The evidence shows that these four men also knew about a 1998 criminal investigation of Sandusky relating to suspected sexual misconduct with a young boy in a Penn State football locker room shower. Again, they showed no concern about that victim. The evidence shows that Mr. Paterno was made aware of the 1998 investigation of Sandusky, followed it closely, but failed to take any action, even though Sandusky had been a key member of his coaching staff for almost 30 years, and had an office just steps away from Mr. Paterno’s. At the very least, Mr. Paterno could have alerted the entire football staff, in order to prevent Sandusky from bringing another child into the Lasch Building. Messrs. Spanier, Schultz, Paterno and Curley also failed to alert the Board of Trustees about the 1998 investigation or take any further action against Mr.
Sandusky. None of them even spoke to Sandusky about his conduct. In short, nothing was done and Sandusky was allowed to continue with impunity.

Based on the evidence, the only known, intervening factor between the decision made on February 25, 2001 by Messrs. Spanier, Curley and Schulz to report the incident to the Department of Public Welfare, and then agreeing not to do so on February 27th, was Mr. Paterno’s February 26th conversation with Mr. Curley.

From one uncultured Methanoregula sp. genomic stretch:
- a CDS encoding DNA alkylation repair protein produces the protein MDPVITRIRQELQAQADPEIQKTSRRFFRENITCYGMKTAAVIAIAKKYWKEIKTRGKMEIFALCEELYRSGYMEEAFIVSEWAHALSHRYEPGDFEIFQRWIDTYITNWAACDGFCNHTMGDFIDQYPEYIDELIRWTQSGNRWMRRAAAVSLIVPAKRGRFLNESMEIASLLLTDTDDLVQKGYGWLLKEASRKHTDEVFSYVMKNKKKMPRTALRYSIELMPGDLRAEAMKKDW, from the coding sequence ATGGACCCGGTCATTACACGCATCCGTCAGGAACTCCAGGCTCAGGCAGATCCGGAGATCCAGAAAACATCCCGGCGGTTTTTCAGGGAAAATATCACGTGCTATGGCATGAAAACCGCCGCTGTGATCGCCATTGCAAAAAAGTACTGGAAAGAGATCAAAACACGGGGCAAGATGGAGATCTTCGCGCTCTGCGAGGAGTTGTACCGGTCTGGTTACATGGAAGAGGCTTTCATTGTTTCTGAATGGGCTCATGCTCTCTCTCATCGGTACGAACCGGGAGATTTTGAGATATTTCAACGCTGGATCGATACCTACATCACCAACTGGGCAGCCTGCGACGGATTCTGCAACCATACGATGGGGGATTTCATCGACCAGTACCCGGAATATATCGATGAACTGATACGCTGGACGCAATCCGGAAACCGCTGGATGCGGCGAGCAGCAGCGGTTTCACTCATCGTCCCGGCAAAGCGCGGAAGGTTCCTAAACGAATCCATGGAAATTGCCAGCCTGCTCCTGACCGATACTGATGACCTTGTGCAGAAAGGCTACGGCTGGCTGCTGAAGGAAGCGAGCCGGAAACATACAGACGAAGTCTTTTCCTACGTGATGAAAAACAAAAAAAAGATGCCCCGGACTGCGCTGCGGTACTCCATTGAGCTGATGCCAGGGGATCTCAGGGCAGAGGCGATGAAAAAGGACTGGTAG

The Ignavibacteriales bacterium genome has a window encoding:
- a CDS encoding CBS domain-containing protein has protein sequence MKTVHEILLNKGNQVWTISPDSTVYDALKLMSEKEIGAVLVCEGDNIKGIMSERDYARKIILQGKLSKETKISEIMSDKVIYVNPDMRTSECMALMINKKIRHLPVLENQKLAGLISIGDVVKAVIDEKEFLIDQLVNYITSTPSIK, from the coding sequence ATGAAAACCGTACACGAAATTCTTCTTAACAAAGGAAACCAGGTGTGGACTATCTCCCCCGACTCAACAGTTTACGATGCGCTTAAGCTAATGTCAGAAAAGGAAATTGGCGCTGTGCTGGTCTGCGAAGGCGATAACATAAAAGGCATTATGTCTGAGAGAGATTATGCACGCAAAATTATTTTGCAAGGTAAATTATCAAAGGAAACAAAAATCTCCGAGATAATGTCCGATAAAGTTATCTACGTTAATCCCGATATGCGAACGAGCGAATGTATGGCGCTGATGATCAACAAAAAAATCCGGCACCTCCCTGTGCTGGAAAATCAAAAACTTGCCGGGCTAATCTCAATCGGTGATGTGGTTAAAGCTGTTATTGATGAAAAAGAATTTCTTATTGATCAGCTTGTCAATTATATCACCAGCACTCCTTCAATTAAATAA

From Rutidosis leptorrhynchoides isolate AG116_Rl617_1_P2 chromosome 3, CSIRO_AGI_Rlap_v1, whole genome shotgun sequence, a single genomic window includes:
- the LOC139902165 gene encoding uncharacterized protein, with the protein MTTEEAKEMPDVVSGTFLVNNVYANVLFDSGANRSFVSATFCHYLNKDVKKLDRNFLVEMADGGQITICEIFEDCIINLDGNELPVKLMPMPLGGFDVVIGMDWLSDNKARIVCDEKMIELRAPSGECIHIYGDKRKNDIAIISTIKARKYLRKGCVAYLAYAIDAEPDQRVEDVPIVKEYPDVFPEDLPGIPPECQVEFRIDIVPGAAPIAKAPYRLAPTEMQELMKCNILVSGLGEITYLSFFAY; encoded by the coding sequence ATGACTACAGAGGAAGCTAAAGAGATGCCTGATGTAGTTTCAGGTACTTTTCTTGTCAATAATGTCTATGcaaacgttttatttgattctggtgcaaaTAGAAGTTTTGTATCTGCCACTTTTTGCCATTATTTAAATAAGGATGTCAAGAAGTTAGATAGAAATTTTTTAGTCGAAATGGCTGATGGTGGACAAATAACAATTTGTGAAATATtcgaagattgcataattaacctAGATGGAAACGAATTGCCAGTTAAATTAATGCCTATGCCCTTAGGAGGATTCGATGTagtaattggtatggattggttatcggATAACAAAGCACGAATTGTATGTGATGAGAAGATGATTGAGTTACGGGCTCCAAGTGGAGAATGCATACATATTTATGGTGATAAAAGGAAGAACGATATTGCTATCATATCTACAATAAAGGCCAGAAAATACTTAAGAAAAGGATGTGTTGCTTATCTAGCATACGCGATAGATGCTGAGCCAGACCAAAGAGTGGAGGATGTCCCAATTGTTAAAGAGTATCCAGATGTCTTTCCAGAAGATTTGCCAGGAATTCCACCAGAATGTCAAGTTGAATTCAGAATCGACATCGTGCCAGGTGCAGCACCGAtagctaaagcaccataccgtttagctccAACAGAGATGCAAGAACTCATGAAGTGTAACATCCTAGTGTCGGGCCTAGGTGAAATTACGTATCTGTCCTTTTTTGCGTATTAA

We never had the opportunity to talk with Mr. Paterno, but he did say what he told McQueary on February 10, 2011 when McQueary reported what he saw Sandusky doing in the shower the night before: “You did what you had to do. It is my job now to figure out what we want to do.” Why would anyone have to figure out what had to be done in these circumstances? We also know that he delayed reporting Sandusky’s sexual conduct because Mr. Paterno did not “want to interfere” with people’s weekend.

To his credit, Mr. Paterno stated on November 9, 2011, “With the benefit of hindsight, I wish I had done more.” Their callous and shocking disregard for child victims was underscored by the Grand Jury, which noted in its November 4, 2011 presentment that there was no “attempt to investigate, to identify Victim 2 or to protect that child or others from similar conduct, except as related to preventing its reoccurrence on University property.”

None of these four men took any responsible action after February 2001 other than Mr. Curley informing the Second Mile that Mr. Sandusky had showered with a boy. Even though they all knew about the 1998 incident, the best they could muster to protect Sandusky’s victims was to ask Sandusky not to bring his “guests” into the Penn State facilities.